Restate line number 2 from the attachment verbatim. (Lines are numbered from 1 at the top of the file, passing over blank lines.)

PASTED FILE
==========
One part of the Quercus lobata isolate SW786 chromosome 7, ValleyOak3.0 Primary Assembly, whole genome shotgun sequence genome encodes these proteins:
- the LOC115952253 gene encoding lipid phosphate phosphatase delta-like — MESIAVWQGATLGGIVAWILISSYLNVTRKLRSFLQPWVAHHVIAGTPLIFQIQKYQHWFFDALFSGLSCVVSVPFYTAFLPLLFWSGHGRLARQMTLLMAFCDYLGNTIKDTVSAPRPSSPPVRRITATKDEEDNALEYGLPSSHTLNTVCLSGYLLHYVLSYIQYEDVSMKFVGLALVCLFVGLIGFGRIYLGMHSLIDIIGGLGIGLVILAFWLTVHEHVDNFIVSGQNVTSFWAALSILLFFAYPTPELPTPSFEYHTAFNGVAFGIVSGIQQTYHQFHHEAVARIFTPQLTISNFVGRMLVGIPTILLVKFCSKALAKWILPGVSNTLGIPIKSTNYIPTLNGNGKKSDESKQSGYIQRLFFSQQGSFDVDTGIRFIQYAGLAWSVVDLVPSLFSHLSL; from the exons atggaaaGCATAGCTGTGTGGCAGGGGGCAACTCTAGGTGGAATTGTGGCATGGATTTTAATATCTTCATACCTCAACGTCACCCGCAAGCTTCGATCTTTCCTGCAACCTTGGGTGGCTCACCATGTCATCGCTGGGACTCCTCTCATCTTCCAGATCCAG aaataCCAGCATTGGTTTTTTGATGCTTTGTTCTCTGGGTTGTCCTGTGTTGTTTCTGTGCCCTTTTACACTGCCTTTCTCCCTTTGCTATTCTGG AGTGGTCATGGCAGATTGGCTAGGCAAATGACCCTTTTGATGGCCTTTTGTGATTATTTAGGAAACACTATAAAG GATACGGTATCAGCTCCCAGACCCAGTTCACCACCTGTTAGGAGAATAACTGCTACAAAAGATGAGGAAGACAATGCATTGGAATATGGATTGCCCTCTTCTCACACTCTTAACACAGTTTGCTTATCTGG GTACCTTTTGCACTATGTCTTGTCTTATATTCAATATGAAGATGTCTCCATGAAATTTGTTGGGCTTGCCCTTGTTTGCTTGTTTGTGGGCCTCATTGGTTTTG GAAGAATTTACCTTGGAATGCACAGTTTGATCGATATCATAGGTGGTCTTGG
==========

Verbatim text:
- the LOC115952253 gene encoding lipid phosphate phosphatase delta-like — MESIAVWQGATLGGIVAWILISSYLNVTRKLRSFLQPWVAHHVIAGTPLIFQIQKYQHWFFDALFSGLSCVVSVPFYTAFLPLLFWSGHGRLARQMTLLMAFCDYLGNTIKDTVSAPRPSSPPVRRITATKDEEDNALEYGLPSSHTLNTVCLSGYLLHYVLSYIQYEDVSMKFVGLALVCLFVGLIGFGRIYLGMHSLIDIIGGLGIGLVILAFWLTVHEHVDNFIVSGQNVTSFWAALSILLFFAYPTPELPTPSFEYHTAFNGVAFGIVSGIQQTYHQFHHEAVARIFTPQLTISNFVGRMLVGIPTILLVKFCSKALAKWILPGVSNTLGIPIKSTNYIPTLNGNGKKSDESKQSGYIQRLFFSQQGSFDVDTGIRFIQYAGLAWSVVDLVPSLFSHLSL; from the exons atggaaaGCATAGCTGTGTGGCAGGGGGCAACTCTAGGTGGAATTGTGGCATGGATTTTAATATCTTCATACCTCAACGTCACCCGCAAGCTTCGATCTTTCCTGCAACCTTGGGTGGCTCACCATGTCATCGCTGGGACTCCTCTCATCTTCCAGATCCAG aaataCCAGCATTGGTTTTTTGATGCTTTGTTCTCTGGGTTGTCCTGTGTTGTTTCTGTGCCCTTTTACACTGCCTTTCTCCCTTTGCTATTCTGG AGTGGTCATGGCAGATTGGCTAGGCAAATGACCCTTTTGATGGCCTTTTGTGATTATTTAGGAAACACTATAAAG GATACGGTATCAGCTCCCAGACCCAGTTCACCACCTGTTAGGAGAATAACTGCTACAAAAGATGAGGAAGACAATGCATTGGAATATGGATTGCCCTCTTCTCACACTCTTAACACAGTTTGCTTATCTGG GTACCTTTTGCACTATGTCTTGTCTTATATTCAATATGAAGATGTCTCCATGAAATTTGTTGGGCTTGCCCTTGTTTGCTTGTTTGTGGGCCTCATTGGTTTTG GAAGAATTTACCTTGGAATGCACAGTTTGATCGATATCATAGGTGGTCTTGG